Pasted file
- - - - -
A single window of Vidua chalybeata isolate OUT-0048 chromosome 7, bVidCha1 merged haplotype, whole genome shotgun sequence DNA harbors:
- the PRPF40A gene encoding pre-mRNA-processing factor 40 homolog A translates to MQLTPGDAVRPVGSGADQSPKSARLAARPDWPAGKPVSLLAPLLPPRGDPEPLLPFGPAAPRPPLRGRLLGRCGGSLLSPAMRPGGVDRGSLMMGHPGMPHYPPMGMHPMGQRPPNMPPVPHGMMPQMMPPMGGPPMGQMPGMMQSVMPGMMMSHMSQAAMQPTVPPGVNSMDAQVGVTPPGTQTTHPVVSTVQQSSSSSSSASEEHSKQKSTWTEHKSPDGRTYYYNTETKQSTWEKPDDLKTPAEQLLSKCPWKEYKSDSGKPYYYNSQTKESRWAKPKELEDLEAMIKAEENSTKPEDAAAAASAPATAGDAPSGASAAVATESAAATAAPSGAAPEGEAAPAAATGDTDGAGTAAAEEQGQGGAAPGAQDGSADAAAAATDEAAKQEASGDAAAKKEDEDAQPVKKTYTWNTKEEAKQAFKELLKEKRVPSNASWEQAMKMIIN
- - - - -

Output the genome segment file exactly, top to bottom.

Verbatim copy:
A single window of Vidua chalybeata isolate OUT-0048 chromosome 7, bVidCha1 merged haplotype, whole genome shotgun sequence DNA harbors:
- the PRPF40A gene encoding pre-mRNA-processing factor 40 homolog A translates to MQLTPGDAVRPVGSGADQSPKSARLAARPDWPAGKPVSLLAPLLPPRGDPEPLLPFGPAAPRPPLRGRLLGRCGGSLLSPAMRPGGVDRGSLMMGHPGMPHYPPMGMHPMGQRPPNMPPVPHGMMPQMMPPMGGPPMGQMPGMMQSVMPGMMMSHMSQAAMQPTVPPGVNSMDAQVGVTPPGTQTTHPVVSTVQQSSSSSSSASEEHSKQKSTWTEHKSPDGRTYYYNTETKQSTWEKPDDLKTPAEQLLSKCPWKEYKSDSGKPYYYNSQTKESRWAKPKELEDLEAMIKAEENSTKPEDAAAAASAPATAGDAPSGASAAVATESAAATAAPSGAAPEGEAAPAAATGDTDGAGTAAAEEQGQGGAAPGAQDGSADAAAAATDEAAKQEASGDAAAKKEDEDAQPVKKTYTWNTKEEAKQAFKELLKEKRVPSNASWEQAMKMIIN